|Birthname||Kathleen Mary Timpson|
|born on||1 October 1912 at 07:00 (= 07:00 AM )|
|Place||Manchester, England, 53n30, 2w15|
|Timezone||GMT h0e (is standard time)|
|Astrology data||07°43' 04°54 Asc. 15°22'|
English mathematician, educator and researcher, politiican and world traveler, she became deaf in 1921 at age 8 from a viral infection. Her condition never interfered with her full life. She learned to lip read, studied mathematics intently, solving mathematcal puzzles and teaching herself more difficult problems than even her teachers could provide. She later wrote in her autobiography, "Mathematics is the one school subject not dependent on hearing." She graduated from Oxford where she played hockey and became the team's captain for her last two years at school. It wasn't until age 37 that she used a hearing aid for the first time.
She married Robert Ollerenshaw, a childhood friend in 1939 and their son was born in 1941. In the meantime, while her husband was away for military duty, she worked at a school and continued to play hockey for regional teams. Her enjoyment of skating led her to earn runner-up status in a figure skating contest in 1939. After earning her Ph.D. in mathematics from Oxford, she had another child, a daughter (born in 1946). While teaching she continued her mathematical research and in 1954 was appointed to the Manchester Education Committee where her taste for politics was whetted. In 1956 she was elected to the City Council and served in public office for the decades to come. In all her roles she stressed the importance of education and particularly in mathematics and has gone on to serve on the boards of five institutions of higher education. In 1970 she was named Dame Commander of the Order of the British Empire for her service to education. She began traveling widely to serve as consultant and emissary for education in other countries. In 1983 she published a book she had co-written with Hermann Bondi on magic squares. She continued her research and work on magic squares and in 1998 her book "Most-Perfect Pandiagonal Magic Squares: Their Construction and Enumeration" was published. She was 86 years old.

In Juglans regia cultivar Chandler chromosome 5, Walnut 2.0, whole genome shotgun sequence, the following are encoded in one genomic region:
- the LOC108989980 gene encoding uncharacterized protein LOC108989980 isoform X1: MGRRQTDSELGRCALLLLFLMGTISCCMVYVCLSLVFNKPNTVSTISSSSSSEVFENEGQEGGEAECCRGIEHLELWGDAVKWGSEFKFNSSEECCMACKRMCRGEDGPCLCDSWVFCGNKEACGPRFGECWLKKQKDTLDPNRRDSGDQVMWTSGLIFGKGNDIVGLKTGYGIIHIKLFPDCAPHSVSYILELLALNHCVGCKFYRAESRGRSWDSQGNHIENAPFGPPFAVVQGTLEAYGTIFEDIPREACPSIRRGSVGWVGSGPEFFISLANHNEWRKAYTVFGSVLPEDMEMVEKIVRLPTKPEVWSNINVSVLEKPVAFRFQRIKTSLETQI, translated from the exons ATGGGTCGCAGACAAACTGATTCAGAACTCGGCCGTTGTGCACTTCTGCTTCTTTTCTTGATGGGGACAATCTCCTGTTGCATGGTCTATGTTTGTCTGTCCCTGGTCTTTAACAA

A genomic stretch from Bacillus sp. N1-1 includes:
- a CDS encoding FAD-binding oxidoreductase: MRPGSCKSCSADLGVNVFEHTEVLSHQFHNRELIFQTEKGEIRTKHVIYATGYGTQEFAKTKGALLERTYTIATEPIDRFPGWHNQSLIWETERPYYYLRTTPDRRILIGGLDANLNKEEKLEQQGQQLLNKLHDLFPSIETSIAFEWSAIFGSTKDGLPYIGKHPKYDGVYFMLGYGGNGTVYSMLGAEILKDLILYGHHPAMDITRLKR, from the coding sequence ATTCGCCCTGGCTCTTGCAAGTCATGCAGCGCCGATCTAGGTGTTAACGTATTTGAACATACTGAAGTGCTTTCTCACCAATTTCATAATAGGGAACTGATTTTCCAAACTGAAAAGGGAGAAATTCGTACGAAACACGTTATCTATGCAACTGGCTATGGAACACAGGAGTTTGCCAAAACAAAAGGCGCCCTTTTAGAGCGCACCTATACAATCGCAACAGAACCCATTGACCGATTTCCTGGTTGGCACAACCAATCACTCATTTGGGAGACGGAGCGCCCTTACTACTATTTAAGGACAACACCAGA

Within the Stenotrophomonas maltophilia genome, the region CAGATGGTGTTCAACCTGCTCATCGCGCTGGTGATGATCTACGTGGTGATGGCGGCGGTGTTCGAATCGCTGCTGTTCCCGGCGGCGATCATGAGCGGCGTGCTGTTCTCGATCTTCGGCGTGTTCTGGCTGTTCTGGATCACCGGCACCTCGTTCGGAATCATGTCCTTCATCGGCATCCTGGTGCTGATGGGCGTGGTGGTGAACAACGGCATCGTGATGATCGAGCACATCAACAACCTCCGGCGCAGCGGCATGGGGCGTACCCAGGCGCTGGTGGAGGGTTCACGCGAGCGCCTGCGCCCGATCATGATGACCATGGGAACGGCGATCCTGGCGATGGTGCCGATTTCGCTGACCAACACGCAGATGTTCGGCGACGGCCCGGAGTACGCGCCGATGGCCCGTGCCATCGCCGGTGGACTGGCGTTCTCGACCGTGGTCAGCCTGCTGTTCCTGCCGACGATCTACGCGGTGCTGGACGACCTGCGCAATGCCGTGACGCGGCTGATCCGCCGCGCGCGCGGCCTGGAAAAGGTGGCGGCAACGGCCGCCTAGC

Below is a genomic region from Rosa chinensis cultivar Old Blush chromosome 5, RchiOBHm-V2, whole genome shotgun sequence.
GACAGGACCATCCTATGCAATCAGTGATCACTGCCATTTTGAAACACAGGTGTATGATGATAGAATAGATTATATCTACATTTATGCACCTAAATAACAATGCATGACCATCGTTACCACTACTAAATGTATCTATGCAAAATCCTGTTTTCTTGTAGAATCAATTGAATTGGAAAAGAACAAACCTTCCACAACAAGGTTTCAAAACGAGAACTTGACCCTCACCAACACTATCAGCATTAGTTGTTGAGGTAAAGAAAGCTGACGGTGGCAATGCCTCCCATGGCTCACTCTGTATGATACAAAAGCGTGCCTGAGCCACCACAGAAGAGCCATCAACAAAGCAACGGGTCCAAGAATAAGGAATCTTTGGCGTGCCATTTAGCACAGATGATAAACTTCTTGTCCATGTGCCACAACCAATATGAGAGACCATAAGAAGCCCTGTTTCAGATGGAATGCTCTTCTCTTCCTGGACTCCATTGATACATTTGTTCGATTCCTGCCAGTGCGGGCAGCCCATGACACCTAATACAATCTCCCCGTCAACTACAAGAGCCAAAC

- Health : Medical diagnosis 1921 (Viral infection caused deafness)
- Relationship : Marriage 1939 (Robert Ollerenshaw)
- Family : Change in family responsibilities 1941 (Birth of son)
- Family : Change in family responsibilities 1946 (Birth of her daughter)
- Work : Prize 1970 (Dame Commander)
- Work : Published/ Exhibited/ Released 1998 (Book on magic squares)
- Work : Published/ Exhibited/ Released 2004 (Autobiography)
Sy Scholfield quotes data from Dame Kathleen Ollerenshaw's book, 'To Talk Of Many Things: An Autobiography' (Manchester UP, 2004), p. 2: '[In Manchester] ... I was born in the same front bedroom four years later on 1 October 1912 at 7 o'clock in the morning.'
- Diagnoses : Body Part Problems : Ears
- Family : Relationship : Marriage more than 15 Yrs
- Family : Parenting : Kids 1-3 (Two)
- Vocation : Education : Researcher
- Vocation : Education : Teacher
- Vocation : Science : Mathematics/ Statistics
- Vocation : Writers : Autobiographer
- Vocation : Writers : Textbook/ Non-fiction
- Notable : Awards : Knighted